I tested it. It works quite fine. Thanks :) But again why our or journals' statisticians don't know this?! Why they always perform a KS test and incorrectly rely on it without noticing the residuals' distribution?

Edit 2:
I guess perhaps since the KS test itself uses residuals to check the normality of sample and perhaps if it reports a non-normal sample (P<0.05), it is actually implying a non-normal distribution of residuals. So when a sample is normally distributed, its residuals might fit the normal curve in a way that the q-q plot gets smooth and in line. So statisticians might know and do it without wanting to confuse medical researchers by statistical details which are usually frightening to them.

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Residuals are just the actual value minus the predicted value. In the case of the t-test the predicted value is just the group mean so your residuals just reduce down to the observation minus the group mean.
Could you please kindly tell what is the predicted value in ANOVA? For example I can draw a q-q plot and check it with normal or other types of distributions, but should I check it against something else in an ANOVA? Again, is it the mean?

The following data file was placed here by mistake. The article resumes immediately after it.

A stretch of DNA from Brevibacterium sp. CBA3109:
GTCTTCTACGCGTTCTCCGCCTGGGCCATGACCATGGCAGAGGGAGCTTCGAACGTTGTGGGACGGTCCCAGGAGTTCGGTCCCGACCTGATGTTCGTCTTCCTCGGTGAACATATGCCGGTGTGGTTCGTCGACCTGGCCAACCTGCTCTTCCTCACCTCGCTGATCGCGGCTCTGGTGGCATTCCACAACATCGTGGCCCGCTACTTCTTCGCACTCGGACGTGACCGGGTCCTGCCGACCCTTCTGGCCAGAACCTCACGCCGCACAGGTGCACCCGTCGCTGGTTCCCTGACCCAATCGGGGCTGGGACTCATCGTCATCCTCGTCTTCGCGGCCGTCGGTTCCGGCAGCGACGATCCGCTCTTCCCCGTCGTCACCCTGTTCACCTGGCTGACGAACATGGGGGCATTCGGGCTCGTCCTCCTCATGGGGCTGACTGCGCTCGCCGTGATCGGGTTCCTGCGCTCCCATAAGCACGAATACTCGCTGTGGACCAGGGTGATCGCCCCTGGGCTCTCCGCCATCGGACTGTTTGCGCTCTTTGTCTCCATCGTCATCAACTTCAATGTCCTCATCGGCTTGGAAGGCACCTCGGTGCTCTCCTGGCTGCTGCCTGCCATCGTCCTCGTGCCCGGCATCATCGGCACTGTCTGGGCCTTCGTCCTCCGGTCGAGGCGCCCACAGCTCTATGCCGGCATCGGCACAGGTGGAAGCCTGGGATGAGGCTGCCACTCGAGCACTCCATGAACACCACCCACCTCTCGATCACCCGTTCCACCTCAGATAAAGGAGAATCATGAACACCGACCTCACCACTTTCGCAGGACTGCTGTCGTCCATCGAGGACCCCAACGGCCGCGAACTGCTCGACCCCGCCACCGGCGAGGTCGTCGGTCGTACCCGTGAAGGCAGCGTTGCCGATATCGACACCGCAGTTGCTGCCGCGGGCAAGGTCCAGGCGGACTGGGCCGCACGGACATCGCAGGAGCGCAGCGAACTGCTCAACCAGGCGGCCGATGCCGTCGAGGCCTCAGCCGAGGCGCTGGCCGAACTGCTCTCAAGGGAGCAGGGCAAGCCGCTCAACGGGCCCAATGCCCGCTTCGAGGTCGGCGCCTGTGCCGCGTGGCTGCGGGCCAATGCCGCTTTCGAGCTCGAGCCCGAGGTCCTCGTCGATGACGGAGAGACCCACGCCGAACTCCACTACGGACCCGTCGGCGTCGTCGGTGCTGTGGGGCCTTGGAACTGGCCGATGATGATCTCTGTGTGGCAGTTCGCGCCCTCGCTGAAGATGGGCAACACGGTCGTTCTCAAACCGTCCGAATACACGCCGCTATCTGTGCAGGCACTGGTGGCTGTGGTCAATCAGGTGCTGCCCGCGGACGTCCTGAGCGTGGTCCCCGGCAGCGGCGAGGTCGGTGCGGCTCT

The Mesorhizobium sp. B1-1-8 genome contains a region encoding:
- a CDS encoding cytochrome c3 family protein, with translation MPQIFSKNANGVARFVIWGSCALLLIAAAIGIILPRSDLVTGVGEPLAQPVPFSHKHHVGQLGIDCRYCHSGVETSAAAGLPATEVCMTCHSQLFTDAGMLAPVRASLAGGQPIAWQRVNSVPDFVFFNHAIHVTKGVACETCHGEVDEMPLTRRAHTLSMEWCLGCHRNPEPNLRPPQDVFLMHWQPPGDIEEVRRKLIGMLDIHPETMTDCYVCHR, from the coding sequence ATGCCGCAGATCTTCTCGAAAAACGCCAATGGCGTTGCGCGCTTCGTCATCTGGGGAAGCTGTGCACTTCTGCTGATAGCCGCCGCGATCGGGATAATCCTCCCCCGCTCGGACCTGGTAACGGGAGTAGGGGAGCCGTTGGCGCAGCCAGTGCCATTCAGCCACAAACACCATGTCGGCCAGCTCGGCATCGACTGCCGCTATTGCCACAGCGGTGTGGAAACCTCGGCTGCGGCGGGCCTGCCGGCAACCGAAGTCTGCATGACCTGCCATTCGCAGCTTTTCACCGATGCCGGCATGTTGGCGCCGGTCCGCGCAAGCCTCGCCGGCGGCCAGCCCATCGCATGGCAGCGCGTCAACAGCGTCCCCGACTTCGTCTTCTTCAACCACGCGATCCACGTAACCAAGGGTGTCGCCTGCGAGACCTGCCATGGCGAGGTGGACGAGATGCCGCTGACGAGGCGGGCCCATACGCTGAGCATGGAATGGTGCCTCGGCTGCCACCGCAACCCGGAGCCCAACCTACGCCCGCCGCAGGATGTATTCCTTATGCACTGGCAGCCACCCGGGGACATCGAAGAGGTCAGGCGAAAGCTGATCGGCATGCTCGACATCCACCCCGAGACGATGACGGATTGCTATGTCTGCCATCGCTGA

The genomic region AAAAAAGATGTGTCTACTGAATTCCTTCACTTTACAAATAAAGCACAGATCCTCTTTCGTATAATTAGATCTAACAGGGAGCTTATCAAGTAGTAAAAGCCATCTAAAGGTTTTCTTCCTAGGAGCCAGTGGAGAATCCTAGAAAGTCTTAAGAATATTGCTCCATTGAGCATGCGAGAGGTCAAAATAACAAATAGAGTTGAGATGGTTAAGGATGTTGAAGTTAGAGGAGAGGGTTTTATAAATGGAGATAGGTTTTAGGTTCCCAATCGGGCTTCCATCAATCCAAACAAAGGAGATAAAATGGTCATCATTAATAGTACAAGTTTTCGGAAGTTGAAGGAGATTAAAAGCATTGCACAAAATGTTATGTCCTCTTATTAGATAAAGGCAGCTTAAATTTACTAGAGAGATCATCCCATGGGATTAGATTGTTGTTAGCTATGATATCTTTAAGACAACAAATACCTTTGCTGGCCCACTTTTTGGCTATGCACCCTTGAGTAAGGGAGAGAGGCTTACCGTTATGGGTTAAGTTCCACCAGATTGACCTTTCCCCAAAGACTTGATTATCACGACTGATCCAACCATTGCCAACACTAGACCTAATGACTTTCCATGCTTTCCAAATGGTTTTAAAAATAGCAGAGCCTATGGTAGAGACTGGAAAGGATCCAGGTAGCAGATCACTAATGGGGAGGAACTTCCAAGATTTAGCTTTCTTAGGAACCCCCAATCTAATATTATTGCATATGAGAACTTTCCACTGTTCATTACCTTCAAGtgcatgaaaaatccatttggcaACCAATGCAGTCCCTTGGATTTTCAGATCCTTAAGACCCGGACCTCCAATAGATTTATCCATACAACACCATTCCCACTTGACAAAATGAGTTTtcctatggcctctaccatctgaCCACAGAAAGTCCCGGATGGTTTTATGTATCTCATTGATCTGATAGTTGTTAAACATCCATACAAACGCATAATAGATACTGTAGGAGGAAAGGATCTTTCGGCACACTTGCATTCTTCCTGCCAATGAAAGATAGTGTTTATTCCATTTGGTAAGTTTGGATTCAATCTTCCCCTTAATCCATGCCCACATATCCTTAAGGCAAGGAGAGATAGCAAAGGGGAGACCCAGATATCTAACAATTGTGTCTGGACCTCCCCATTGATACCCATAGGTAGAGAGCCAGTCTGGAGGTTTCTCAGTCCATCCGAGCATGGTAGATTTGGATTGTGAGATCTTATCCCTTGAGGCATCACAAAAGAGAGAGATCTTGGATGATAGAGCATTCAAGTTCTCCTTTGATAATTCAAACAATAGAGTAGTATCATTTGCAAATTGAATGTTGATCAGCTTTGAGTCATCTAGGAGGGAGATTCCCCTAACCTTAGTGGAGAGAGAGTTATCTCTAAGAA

AFAK, in linear regression, residuals are checked in terms of being normally distributed; does it apply to ANOVA too? If so, again the normality of sample might tell the normality of residuals.
 

Dason

Ambassador to the humans
#13
Does SPSS give you a qqplot after an anova? That would typically be a qqplot of the residuals and is used to assessing the normality of the residuals.
 

SiBorg

New Member
#14
@Dason

Just had another think about this. If, for a t-test, the residuals are simply the deviations of the observed values from the sample mean, surely, in this specific case of the t-test, if the residuals are normally distributed, then so is the data?

If this were true, a test of normality on the data should be a surrogate for a test of the residuals in this specific case.
 

Dason

Ambassador to the humans
#15
Only if you're testing the normality within each group separately. If you test all of the responses at once ignoring which group they're in then if there is a different we would expect the data to NOT be normally distributed. Instead we would want it to look like a mixture of two normal distributions which is not a normal distribution.
 
#16
Hello,

I am also having problems understanding the assumptions of normality. So can you confirm for me that if I want to carry out an ANOVA testing the variation between groups, I don't have to worry about each individual group having a normal distribution, but just the residuals of all the groups combined?

Thanks